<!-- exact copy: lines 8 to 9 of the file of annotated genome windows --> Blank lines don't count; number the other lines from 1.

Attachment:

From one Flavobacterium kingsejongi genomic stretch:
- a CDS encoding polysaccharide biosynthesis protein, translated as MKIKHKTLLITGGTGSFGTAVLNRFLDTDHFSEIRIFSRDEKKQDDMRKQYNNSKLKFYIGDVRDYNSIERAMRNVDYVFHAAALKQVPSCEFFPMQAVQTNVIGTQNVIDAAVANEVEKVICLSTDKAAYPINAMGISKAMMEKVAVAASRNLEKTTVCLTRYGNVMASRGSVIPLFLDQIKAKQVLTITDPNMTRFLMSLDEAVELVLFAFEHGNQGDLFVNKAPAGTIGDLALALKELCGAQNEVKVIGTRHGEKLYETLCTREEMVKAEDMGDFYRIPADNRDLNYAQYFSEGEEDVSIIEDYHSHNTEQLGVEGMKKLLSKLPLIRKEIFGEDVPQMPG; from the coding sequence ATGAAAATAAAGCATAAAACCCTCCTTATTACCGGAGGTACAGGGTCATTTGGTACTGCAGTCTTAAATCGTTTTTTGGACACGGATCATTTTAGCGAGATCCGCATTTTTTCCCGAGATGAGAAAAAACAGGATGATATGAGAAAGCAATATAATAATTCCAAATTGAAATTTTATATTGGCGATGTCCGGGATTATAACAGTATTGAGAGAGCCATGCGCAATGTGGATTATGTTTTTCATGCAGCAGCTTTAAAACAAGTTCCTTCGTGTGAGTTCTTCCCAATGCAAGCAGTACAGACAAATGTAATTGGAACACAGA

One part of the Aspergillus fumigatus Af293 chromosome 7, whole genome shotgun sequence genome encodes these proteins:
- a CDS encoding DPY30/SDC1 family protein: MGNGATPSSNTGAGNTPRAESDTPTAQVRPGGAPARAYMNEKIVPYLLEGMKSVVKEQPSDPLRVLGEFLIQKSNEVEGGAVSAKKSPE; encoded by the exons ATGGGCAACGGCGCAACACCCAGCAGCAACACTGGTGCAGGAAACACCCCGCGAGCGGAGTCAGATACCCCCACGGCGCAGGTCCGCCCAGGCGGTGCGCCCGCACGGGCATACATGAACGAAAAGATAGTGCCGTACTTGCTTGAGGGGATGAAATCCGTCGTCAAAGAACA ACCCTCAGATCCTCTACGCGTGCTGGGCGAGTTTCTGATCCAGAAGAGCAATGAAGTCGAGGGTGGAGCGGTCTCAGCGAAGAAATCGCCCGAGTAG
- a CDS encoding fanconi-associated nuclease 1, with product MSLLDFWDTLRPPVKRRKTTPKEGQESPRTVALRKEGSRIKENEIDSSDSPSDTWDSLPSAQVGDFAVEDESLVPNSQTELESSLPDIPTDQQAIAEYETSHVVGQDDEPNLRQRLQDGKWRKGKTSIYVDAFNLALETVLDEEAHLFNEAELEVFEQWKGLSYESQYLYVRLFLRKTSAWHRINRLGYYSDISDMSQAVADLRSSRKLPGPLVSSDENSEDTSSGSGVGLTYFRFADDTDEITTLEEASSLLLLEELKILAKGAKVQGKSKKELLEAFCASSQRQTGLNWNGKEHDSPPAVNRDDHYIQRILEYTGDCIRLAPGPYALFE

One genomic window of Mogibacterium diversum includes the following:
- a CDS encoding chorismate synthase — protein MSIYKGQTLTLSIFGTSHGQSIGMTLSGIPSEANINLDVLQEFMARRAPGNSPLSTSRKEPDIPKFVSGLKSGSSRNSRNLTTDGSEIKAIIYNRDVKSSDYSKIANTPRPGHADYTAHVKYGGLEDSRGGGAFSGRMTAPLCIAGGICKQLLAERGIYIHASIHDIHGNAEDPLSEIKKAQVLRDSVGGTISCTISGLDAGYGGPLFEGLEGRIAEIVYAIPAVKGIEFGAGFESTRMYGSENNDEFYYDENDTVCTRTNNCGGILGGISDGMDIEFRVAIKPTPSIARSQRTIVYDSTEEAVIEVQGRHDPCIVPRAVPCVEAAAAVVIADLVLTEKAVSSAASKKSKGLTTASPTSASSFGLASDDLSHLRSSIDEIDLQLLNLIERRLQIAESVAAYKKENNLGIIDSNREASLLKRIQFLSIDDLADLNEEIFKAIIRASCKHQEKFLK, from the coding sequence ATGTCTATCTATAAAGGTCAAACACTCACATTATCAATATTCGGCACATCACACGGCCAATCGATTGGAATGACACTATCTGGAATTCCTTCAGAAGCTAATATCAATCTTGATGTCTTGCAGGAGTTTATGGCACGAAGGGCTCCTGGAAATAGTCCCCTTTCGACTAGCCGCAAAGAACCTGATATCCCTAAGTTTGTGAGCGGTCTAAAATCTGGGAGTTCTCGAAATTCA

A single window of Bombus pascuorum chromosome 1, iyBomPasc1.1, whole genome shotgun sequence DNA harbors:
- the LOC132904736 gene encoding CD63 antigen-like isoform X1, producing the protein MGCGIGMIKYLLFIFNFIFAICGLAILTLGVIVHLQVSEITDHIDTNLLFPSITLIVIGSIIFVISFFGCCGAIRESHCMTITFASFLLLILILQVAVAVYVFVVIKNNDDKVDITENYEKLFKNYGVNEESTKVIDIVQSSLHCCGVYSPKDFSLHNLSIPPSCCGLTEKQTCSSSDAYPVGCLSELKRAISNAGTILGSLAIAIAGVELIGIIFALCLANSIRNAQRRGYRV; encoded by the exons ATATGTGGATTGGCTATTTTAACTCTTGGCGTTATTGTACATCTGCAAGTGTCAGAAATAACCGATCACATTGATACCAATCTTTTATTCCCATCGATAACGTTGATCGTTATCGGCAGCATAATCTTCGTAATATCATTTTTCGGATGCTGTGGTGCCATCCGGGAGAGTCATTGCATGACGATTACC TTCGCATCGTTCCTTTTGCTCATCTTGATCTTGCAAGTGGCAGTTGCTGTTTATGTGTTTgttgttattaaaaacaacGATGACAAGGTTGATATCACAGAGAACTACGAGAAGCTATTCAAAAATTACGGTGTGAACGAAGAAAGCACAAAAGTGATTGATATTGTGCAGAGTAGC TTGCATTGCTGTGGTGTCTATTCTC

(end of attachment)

A single window of Bombus pascuorum chromosome 1, iyBomPasc1.1, whole genome shotgun sequence DNA harbors:
- the LOC132904736 gene encoding CD63 antigen-like isoform X1, producing the protein MGCGIGMIKYLLFIFNFIFAICGLAILTLGVIVHLQVSEITDHIDTNLLFPSITLIVIGSIIFVISFFGCCGAIRESHCMTITFASFLLLILILQVAVAVYVFVVIKNNDDKVDITENYEKLFKNYGVNEESTKVIDIVQSSLHCCGVYSPKDFSLHNLSIPPSCCGLTEKQTCSSSDAYPVGCLSELKRAISNAGTILGSLAIAIAGVELIGIIFALCLANSIRNAQRRGYRV; encoded by the exons ATATGTGGATTGGCTATTTTAACTCTTGGCGTTATTGTACATCTGCAAGTGTCAGAAATAACCGATCACATTGATACCAATCTTTTATTCCCATCGATAACGTTGATCGTTATCGGCAGCATAATCTTCGTAATATCATTTTTCGGATGCTGTGGTGCCATCCGGGAGAGTCATTGCATGACGATTACC TTCGCATCGTTCCTTTTGCTCATCTTGATCTTGCAAGTGGCAGTTGCTGTTTATGTGTTTgttgttattaaaaacaacGATGACAAGGTTGATATCACAGAGAACTACGAGAAGCTATTCAAAAATTACGGTGTGAACGAAGAAAGCACAAAAGTGATTGATATTGTGCAGAGTAGC TTGCATTGCTGTGGTGTCTATTCTC